Parliament

Gordon Campbell | Parliament TV | Parliament Today | Video | Questions Of the Day | Search

 

Abuse Excuses Could Muddy The Law

Proposed changes to sentencing of battered defendants will blur law that should be certain, ACT MP Stephen Franks said today.

"Murder should stay as our most serious and indefensible crime, with longer minimum sentences.

"The proposed 'flexibility' for judges welcomed by Justice Minister Phil Goff could end up turning New Zealanders against the judges.

"Our current law lets juries decide to use manslaughter instead of murder in some cases. We should expand this approach.

"Instead, the Government's changes will take the decisions away from juries and give it to judges.

"Well intentioned and even soundly-based lenient sentences by judges can destroy confidence in justice. Minimum sentencing for murder is fundamental to respect for human life.

"Self defence and provocation are old and sound principles. Twenty years ago they were mucked up by amendments to the Crimes Act. As defences they should reduce murder to a less culpable form of homicide, or in some cases form the complete justification.

"Degrees of homicide will allow juries to apply their common sense leaving the judge to decide sentence in cases where the jury agrees the circumstances do not warrant a murder conviction.

"The Minister's endorsement of the Commission's report is a worrying indication that next month's Sentencing Bill will continue with our thirty year failed criminal justice experiment with punishment that doesn't mean what it says.

"The nominal increases in headline sentencing will be outweighed by reductions in sentences from 'judicial flexibility'. The message to criminals will be the same: 'Abuse excuses work'," Stephen Franks said.

ENDS


© Scoop Media

 
 
 
Parliament Headlines | Politics Headlines | Regional Headlines

CPAG Report: The Further Fraying Of The Welfare Safety Net

New Zealand’s welfare system has undergone a major transformation during the past three decades. This process has seriously thwarted the original intent of the system, which was to provide a decent standard of living for all New Zealanders in times of need...

In 2017 it is not unusual for families to be living in their cars, in garages, or in substandard boarding houses. Food banks are unable to meet the soaring demands from not only beneficiaries but, increasingly, the working poor. Private charities, such as KidsCan and Variety, are overwhelmed by the demand from poor families for basic necessities. More>>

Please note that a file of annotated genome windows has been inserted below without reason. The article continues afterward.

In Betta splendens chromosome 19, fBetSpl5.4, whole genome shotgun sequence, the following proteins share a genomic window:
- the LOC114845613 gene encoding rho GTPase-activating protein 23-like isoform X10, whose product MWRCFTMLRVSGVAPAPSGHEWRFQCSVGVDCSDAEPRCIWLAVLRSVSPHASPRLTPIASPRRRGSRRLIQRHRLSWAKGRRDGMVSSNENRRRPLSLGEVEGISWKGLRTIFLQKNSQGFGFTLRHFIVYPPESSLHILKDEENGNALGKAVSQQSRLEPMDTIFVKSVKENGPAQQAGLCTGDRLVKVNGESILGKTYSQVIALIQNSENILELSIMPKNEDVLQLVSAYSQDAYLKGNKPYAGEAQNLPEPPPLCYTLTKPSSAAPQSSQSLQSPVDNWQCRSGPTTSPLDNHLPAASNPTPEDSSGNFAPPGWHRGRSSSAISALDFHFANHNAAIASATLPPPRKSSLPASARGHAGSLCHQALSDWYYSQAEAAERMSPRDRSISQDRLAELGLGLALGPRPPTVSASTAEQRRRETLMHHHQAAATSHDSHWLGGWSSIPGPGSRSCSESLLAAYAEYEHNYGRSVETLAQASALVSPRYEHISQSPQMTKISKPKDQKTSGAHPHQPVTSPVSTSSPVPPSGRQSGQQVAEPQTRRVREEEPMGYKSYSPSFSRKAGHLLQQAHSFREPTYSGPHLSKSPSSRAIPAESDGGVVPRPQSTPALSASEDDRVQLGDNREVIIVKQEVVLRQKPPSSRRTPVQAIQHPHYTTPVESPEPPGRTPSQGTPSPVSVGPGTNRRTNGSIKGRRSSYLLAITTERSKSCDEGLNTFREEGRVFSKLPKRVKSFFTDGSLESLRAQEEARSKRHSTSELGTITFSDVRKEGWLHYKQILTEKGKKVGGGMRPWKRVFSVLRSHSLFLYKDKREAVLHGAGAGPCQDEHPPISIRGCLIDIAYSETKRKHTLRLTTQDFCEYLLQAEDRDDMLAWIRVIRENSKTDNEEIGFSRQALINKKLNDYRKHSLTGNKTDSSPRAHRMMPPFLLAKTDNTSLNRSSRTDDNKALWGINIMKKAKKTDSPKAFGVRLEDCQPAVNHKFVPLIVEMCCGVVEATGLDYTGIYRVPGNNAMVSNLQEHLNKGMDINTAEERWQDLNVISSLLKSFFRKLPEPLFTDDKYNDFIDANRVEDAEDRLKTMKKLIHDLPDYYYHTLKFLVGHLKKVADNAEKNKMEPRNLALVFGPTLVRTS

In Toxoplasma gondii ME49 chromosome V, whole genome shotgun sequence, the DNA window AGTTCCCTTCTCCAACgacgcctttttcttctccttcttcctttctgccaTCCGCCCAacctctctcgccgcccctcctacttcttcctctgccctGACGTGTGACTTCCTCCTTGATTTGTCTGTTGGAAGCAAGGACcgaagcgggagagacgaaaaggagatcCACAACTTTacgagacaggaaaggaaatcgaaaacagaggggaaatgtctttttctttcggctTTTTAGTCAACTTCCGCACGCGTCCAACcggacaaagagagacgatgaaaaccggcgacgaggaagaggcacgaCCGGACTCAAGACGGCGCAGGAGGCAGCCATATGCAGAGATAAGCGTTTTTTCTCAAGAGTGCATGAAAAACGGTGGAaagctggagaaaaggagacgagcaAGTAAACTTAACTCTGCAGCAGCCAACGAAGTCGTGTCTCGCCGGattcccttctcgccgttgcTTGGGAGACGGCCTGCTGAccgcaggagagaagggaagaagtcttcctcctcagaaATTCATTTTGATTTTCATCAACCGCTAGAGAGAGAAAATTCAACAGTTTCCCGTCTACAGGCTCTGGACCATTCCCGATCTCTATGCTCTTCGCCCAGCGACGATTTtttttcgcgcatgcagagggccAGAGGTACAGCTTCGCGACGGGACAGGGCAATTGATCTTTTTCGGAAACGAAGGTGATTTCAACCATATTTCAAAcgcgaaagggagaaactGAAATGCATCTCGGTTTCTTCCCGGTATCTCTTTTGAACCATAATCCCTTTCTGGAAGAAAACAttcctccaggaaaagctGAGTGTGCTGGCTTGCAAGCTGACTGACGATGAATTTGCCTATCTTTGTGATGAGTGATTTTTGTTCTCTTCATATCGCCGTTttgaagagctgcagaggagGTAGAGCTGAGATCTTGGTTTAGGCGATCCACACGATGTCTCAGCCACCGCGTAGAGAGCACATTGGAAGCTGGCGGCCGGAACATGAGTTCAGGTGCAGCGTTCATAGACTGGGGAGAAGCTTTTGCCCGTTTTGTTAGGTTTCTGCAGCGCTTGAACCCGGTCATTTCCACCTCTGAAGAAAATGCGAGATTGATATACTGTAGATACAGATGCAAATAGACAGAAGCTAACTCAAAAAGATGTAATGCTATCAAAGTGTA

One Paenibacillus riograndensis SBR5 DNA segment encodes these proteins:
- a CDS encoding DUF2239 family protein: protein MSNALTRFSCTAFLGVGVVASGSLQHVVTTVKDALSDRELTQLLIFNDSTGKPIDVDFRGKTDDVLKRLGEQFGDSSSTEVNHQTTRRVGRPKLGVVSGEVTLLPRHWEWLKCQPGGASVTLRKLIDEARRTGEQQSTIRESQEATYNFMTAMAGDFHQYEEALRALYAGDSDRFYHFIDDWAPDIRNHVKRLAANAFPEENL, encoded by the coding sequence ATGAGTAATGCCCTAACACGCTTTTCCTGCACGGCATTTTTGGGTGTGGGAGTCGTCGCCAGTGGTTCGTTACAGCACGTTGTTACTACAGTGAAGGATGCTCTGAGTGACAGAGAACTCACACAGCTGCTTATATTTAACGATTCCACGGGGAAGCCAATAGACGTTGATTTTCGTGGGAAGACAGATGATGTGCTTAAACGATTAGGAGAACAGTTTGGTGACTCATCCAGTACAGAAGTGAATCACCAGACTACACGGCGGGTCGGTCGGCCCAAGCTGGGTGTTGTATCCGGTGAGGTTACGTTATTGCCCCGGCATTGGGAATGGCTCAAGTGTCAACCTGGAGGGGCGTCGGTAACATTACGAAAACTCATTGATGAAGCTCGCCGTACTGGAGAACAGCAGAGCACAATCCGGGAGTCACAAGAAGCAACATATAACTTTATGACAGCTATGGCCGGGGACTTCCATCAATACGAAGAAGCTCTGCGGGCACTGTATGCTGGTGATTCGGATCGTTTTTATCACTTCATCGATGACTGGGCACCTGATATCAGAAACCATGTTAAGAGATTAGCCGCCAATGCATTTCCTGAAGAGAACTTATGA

ALSO:

 
 

Risks & Adaptation: Cheaper To Cut Emissions Than Deal With Climate Change

The cost of climate change to New Zealand is still unknown, but a group of experts tasked with plugging the country's information gaps says it will likely be significant and it would be cheaper to cut greenhouse emissions than simply adapting to those changes. More>>

ALSO:

BPS HYEFU WYSIWYG: Labour's Budget Plans, Families Package

“Today we are announcing the full details of the Government’s Families Package. This is paid for by rejecting National’s tax cuts and instead targeting spending at those who need it most. It will lift 88,000 children out of poverty by 2021." More>>

ALSO:

Gordon Campbell: On Defence Spending, Alabama, And Dolly Parton

The spending lavished on Defence projects to meet the risks that could maybe, possibly, theoretically face New Zealand in future is breath-taking, given how successive governments have been reluctant to spend even a fraction of those amounts on the nation’s actual social needs. More>>

ALSO:

Members' Bills: End Of Life Choice Bill Passes First Reading

The End of Life Choice Bill in the name of David Seymour has been sent to a select committee for consideration by 76 votes to 44. It is the third time Parliament has voted on the issue in recent decades and the first time such a Bill has made it over the first hurdle. More>>

ALSO:

State Sector: MPI Survives Defrag Of Portfolios

The Ministry for Primary Industries will not be split under the new government, but will instead serve as an overarching body for four portfolio-based entities focused on fisheries, forestry, biosecurity and food safety. More>>

ALSO:

 
 
 
 
 

LATEST HEADLINES

  • PARLIAMENT
  • POLITICS
  • REGIONAL
 
 

Featured InfoPages